In a warm review last week of David Bentley Hart’s impressive new book, “The Experience of God: Being, Consciousness, Bliss,” Damon Linker praises Hart for demolishing the “facile, self-satisfied position” of the commonplace atheist argument that “relies on a straw man account of God for its cogency.”

Yet Linker is out this week with a straw man — actually a liberal Catholic straw woman — of his own that is sparking lots of debate and some nodding from conservatives (see the New York Times’ Ross Douthat here). I think he does the straw woman, and Pope Francis, a disservice.

Let me start from the beginning:

Linker is a former editor at First Things, author of fine books on religion and politics, and a prolific commentator — one who is always worth reading. So it was nice to see the Hart review mentioned above (in The Week) in part because it balanced out, in my mind, an unusually misbegotten analysis about Pope Francis last August in The New Republic.

In that essay Linker broke the news to those poor, deluded “liberal Catholics” like Andrew Sullivan (huh?) who confused the new pope’s new style and outreach and focus with an impending change in doctrines on sexuality.

As Linker wrote then:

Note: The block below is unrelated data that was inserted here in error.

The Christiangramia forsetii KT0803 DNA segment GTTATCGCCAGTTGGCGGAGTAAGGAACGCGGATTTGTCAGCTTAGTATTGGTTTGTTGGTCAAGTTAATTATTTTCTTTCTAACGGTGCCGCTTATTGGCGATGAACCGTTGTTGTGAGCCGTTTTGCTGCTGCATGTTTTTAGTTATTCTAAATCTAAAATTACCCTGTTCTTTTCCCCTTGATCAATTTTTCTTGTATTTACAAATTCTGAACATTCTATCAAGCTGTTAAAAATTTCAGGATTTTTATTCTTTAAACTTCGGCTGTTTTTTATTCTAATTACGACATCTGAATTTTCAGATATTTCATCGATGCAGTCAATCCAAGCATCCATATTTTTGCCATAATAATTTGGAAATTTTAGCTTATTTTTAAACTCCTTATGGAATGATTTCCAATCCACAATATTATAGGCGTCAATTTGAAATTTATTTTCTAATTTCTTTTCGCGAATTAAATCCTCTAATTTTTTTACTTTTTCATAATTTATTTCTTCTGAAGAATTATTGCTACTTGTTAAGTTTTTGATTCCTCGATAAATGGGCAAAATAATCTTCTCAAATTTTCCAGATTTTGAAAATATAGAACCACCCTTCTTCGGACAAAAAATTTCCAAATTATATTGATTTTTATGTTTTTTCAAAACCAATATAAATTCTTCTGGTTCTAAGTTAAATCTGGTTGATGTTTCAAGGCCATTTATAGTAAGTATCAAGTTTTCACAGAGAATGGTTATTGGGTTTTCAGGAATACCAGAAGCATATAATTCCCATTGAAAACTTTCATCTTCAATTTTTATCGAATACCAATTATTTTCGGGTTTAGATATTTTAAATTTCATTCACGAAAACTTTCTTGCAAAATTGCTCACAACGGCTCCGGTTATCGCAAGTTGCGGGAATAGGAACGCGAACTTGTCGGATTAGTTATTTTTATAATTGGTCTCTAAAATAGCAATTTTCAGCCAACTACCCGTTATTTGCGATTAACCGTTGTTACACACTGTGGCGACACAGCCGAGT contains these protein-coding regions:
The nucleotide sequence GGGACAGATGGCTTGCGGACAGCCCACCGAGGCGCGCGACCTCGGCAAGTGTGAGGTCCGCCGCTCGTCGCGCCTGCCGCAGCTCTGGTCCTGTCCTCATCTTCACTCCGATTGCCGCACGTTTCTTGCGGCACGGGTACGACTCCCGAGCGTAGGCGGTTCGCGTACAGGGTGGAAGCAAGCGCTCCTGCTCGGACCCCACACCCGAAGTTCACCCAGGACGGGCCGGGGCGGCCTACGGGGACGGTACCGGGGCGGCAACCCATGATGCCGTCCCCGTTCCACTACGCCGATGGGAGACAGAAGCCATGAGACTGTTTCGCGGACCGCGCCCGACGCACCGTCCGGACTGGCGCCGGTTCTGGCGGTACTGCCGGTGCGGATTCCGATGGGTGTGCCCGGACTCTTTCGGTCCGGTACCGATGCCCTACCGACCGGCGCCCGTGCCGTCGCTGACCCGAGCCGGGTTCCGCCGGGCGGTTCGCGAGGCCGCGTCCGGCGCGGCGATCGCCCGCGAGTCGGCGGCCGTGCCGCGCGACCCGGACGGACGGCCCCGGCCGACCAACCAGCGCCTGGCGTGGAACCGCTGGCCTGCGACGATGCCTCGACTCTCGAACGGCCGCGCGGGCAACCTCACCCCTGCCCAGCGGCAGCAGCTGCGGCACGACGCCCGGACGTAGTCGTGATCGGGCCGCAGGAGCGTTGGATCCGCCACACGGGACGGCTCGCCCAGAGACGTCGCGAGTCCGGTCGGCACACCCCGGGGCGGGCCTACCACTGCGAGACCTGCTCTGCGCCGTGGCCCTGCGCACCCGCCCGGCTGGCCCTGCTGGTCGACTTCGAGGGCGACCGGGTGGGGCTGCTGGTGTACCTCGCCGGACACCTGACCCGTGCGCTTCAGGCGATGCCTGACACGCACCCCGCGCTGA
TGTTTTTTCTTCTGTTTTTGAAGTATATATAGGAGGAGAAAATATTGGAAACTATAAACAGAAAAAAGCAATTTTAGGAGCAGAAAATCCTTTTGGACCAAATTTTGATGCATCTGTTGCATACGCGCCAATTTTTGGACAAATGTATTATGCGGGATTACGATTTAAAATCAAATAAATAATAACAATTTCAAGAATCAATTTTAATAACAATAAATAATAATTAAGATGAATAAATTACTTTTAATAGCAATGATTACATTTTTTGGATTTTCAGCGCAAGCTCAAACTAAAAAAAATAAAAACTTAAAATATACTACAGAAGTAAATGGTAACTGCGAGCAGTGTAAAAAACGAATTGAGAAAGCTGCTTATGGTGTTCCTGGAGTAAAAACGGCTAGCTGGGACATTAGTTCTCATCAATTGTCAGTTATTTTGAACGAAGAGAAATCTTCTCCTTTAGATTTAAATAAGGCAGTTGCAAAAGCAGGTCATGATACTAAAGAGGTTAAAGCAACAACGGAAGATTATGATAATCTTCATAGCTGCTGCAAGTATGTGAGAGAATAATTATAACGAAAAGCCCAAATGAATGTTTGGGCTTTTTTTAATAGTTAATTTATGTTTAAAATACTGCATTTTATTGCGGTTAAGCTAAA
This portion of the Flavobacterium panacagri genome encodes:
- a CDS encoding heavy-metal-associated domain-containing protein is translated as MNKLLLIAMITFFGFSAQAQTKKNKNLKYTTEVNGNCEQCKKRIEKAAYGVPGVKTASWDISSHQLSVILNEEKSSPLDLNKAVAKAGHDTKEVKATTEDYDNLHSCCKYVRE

Francis’s renewed emphasis on the poor is certainly welcome and valuable, and there are circumscribed areas in which the Pope may achieve real reforms. But when progressive Catholics pine for change, they mostly mean that they want to see the Church brought into conformity with the egalitarian ethos of modern liberalism, including its embrace of gay rights, sexual freedom, and gender equality. And that simply isn’t going to happen.

Well, that’s actually not what progressive Catholics tend to mean — their Catholicism is about faith, above all, and social justice and caring for all, womb to tomb (Linker may have forgotten about that notorious liberal Catholic, Cardinal Joseph Bernardin and his “consistent ethic of life).

They do tend to want optional celibacy and women priests (and by the way, so do plenty of “conservative” Catholics) and equal treatment for gay Catholics. But they don’t expect such things to happen overnight, and Francis is changing the tenor of the church’s approach on these questions.

In short, Linker seemed to be setting up the very kind of straw man argument that he rightly and effectively dismissed in agreeing with David Bentley Hart.